I have long mused that perhaps the most challenging task for a motorsport journalist is how to adequately describe to a non-rider what it feels like to ride a motorcycle. To those of you reading this, you are probably already indoctrinated to the soul-seducing capabilities of motorcycles. So, in essence, I’m preaching to the choir.
But how do you convey to someone who has never ridden a motorcycle the sensation of riding?
There is one author who consistently tapped into a kind of spiritual ether whenever he deigned to write about motorcycles. That is none other than T.E. Lawrence (aka Lawrence of Arabia). Lawrence was beyond passionate about motorcycles. Over the years following his famous North African campaign in World War I, Lawrence owned seven Brough Superiors (an eighth was being built when he passed away).
Although Lawrence was famous, he was far from rich, choosing the pricey Broughs purely out of his love for fine craftsmanship and desire to own the fastest production motorcycle of its time. He routinely went on highly spirited rides on the backroads of England, conveying the experience with colorful language. I think his words could stir even the most sedate and passionless person.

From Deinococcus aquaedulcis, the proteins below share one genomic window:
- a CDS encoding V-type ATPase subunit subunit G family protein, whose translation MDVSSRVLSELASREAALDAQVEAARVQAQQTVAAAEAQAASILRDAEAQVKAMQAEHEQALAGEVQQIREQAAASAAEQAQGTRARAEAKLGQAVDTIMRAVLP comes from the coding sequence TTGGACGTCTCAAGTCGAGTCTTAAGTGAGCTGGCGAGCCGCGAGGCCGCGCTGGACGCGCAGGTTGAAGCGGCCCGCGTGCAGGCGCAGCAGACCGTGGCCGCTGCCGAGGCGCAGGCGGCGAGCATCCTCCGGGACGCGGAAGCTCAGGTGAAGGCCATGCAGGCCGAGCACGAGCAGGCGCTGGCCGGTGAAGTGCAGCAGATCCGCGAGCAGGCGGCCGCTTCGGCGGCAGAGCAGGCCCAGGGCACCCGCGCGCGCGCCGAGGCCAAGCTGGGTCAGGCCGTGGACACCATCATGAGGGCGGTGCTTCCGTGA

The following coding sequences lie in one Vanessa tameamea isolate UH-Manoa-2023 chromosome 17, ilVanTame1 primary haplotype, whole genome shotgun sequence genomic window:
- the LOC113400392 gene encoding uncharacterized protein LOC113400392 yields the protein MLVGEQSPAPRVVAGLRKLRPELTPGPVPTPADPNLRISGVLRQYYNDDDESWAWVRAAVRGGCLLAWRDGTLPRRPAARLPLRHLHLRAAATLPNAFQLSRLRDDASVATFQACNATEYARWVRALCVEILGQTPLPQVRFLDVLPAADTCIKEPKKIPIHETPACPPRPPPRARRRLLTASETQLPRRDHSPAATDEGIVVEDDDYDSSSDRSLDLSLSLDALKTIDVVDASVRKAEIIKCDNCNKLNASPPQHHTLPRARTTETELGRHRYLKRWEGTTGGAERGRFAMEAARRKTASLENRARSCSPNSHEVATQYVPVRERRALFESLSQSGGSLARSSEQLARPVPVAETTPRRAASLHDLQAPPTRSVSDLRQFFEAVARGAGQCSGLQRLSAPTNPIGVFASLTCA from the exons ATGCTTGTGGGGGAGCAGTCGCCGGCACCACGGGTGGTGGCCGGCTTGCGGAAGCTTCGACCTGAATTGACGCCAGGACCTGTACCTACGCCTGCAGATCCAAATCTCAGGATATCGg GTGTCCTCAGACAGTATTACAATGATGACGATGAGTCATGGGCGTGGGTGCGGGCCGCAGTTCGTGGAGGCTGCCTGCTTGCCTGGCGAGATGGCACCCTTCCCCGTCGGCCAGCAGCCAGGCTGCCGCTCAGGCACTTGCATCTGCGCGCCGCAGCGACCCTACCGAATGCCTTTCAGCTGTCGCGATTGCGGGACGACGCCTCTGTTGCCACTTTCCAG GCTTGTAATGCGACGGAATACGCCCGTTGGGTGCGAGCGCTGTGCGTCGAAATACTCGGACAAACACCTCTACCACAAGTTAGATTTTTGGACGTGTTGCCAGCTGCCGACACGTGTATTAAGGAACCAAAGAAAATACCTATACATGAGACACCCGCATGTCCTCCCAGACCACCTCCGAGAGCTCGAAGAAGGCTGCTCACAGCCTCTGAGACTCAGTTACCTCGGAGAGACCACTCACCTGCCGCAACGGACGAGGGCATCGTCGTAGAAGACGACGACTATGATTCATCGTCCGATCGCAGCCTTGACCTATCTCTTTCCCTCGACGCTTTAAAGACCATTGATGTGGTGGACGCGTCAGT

In his novel The Mint (published posthumously) Lawrence engages some of his most poetically loquacious wanderings to describe an outing on his Brough Superior, which he named Boanerges (ancient Greek translating to “son of thunder”). Lawrence was in the habit of making regular 100-mile jaunts—at speed—from his Royal Air Force base near Nottingham, England, to visit various bakeries, cafes, and butcher shops to collect the makings for his evening meal.
In chapter 16, titled The Road, Lawrence speaks of the Brough’s potential, writing:
“The engine’s final development is fifty-two horse-power. A miracle that all this docile strength waits behind one tiny lever for the pleasure of my hand. Another bend: and I have the honour of one of England’s straightest and fastest roads. The burble of my exhaust unwound like a long cord behind me. Soon my speed snapped it…”
Lawrence goes on to describe racing a Bristol Fighter aircraft from a neighboring aerodrome.
“The pilot pointed down the road towards Lincoln. I sat hard in the saddle, folded back my ears and went after him, like a dog after a hare. … Through the plunges of the next ten seconds I clung on, wedging my gloved hand in the throttle lever so that no bump should close it and spoil our speed.”
Then, after having caught the plane, he writes:
“I dared, on a rise, to slow imperceptibly and glance sideways into the sky. There the Bif was, two hundred yards and more back. Play with the fellow? Why not? I slowed to ninety: signaled with my hand to overtake. They were hoping I was a flash in the pan, giving them best. Open went my throttle again. Boa [short for Boanerges] crept level, fifty feet below: held them: sailed ahead into the clean and lonely country.”
Lawrence summed up the chapter thusly:
“A skittish motor-bike with a touch of blood in it is better than all the riding animals on earth, because of its logical extension of our faculties, and the hint, the provocation, to excess conferred by its honeyed untiring smoothness. Because Boa loves me, he gives me five more miles of speed than a stranger would get from him.”